Top Aluminum Producer in the World Faces Supply Risk of Raw Materials from Guinea

Aluminum Corp. of China Ltd. (Chalco) has expressed concerns about the risks to its bauxite supply from Guinea, a country that provided 70% of China’s bauxite imports last year. The company acknowledges that its heavy dependence on Guinea for raw material puts it in a vulnerable position, as any disruptions in supply from the country can have a significant impact on its operations.

To mitigate these risks, Chalco plans to ensure supply continuity from its single mine in Guinea while also exploring opportunities to develop additional mines in the country’s north. Additionally, the company aims to collaborate on bauxite projects in other regions and enhance domestic supplies. Bloomberg Intelligence analyst Michelle Leung warned that China may eventually rely on Guinea for 90% of its bauxite imports, suggesting that the country could follow Indonesia’s lead by requiring foreign companies to establish refineries locally. Despite Chalco’s net income rising 60% last year, the company remains cautious due to uncertain global economic conditions and geopolitical risks impacting commodity markets.

Guinea has emerged as the largest bauxite exporter, surpassing Australia and Indonesia in the 2010s. Most of its bauxite is shipped to China, where it is processed into alumina and aluminum metal. With China’s own bauxite production declining and Indonesia reducing exports, Guinea is becoming an increasingly crucial supplier for China.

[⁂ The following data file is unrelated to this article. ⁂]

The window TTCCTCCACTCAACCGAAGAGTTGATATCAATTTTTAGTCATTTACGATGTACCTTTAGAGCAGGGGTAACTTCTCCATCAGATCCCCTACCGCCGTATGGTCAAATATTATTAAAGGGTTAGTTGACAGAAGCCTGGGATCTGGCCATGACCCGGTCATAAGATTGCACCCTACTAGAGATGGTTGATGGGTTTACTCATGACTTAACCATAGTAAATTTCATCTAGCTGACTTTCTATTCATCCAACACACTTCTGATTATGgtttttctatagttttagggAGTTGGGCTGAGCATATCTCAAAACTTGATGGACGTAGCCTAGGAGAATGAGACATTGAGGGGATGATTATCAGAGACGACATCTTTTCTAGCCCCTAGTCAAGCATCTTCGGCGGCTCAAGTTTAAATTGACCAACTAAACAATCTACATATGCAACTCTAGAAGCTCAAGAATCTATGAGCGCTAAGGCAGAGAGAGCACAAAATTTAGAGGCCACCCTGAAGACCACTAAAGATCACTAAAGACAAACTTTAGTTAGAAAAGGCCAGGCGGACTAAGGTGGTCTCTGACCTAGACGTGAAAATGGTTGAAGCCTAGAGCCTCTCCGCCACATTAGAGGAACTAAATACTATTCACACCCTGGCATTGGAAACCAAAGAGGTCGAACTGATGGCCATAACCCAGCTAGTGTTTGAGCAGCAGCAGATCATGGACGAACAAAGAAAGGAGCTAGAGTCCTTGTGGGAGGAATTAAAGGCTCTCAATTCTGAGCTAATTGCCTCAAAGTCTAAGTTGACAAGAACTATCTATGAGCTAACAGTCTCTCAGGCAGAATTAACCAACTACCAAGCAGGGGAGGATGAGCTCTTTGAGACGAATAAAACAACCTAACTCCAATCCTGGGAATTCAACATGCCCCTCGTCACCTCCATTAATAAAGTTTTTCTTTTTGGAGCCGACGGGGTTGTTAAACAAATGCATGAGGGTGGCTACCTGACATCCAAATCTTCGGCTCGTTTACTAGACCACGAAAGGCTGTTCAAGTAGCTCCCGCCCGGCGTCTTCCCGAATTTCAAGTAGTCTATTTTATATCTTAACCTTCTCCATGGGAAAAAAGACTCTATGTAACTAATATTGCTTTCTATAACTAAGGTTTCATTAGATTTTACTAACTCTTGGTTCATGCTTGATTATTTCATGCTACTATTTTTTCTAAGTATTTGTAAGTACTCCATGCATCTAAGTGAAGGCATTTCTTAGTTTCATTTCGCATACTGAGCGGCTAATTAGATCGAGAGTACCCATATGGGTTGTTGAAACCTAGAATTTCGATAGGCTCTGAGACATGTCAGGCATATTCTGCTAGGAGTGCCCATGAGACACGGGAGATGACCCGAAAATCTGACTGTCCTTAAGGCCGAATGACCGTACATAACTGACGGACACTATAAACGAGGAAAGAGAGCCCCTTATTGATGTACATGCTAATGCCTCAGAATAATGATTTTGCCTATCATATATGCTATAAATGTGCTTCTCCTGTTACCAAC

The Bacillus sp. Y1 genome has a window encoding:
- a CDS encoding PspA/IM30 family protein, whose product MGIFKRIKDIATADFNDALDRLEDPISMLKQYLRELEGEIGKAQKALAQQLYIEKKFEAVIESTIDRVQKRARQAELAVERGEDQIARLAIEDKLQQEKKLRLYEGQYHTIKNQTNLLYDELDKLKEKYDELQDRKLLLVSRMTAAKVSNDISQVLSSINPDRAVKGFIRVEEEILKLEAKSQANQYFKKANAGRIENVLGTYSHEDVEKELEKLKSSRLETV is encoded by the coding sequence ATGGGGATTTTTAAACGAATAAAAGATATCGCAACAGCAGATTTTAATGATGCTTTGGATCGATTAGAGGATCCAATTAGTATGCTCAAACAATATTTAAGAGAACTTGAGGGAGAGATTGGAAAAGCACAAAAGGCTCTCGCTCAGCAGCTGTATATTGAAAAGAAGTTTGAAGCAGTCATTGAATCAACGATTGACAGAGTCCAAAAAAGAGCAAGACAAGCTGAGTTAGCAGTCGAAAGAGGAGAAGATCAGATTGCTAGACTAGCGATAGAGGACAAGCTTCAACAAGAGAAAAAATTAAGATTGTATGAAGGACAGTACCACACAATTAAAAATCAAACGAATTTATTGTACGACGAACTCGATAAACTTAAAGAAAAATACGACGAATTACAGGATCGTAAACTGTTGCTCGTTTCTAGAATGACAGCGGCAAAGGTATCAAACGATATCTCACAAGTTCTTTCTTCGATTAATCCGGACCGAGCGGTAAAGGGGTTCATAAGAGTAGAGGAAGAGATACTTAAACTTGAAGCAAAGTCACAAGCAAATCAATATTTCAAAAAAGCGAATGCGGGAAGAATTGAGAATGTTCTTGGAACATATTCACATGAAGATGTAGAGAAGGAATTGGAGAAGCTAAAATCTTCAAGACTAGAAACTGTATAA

However, challenges such as insufficient demand and weak expectations persist in the domestic market setting. As such, Chalco must find ways to diversify its sources of raw material beyond Guinea while still maintaining a stable supply chain.

In recent years, China has been investing heavily in infrastructure projects related to aluminum production, including building new smelters and expanding existing ones. These investments are aimed at reducing reliance on imported bauxite and increasing domestic production.

Despite these efforts, however, there remain concerns about the long-term sustainability of China’s aluminum industry given declining global demand for aluminum products. Additionally, tensions with other countries over trade disputes and resource nationalism have further complicated matters.

Overall, while Chalco remains committed to ensuring a stable supply chain for its operations in China, it will need to be nimble in adapting to changing market conditions and geopolitical risks if it wants to maintain its position as a major player in the global aluminum industry.

By Samantha Johnson

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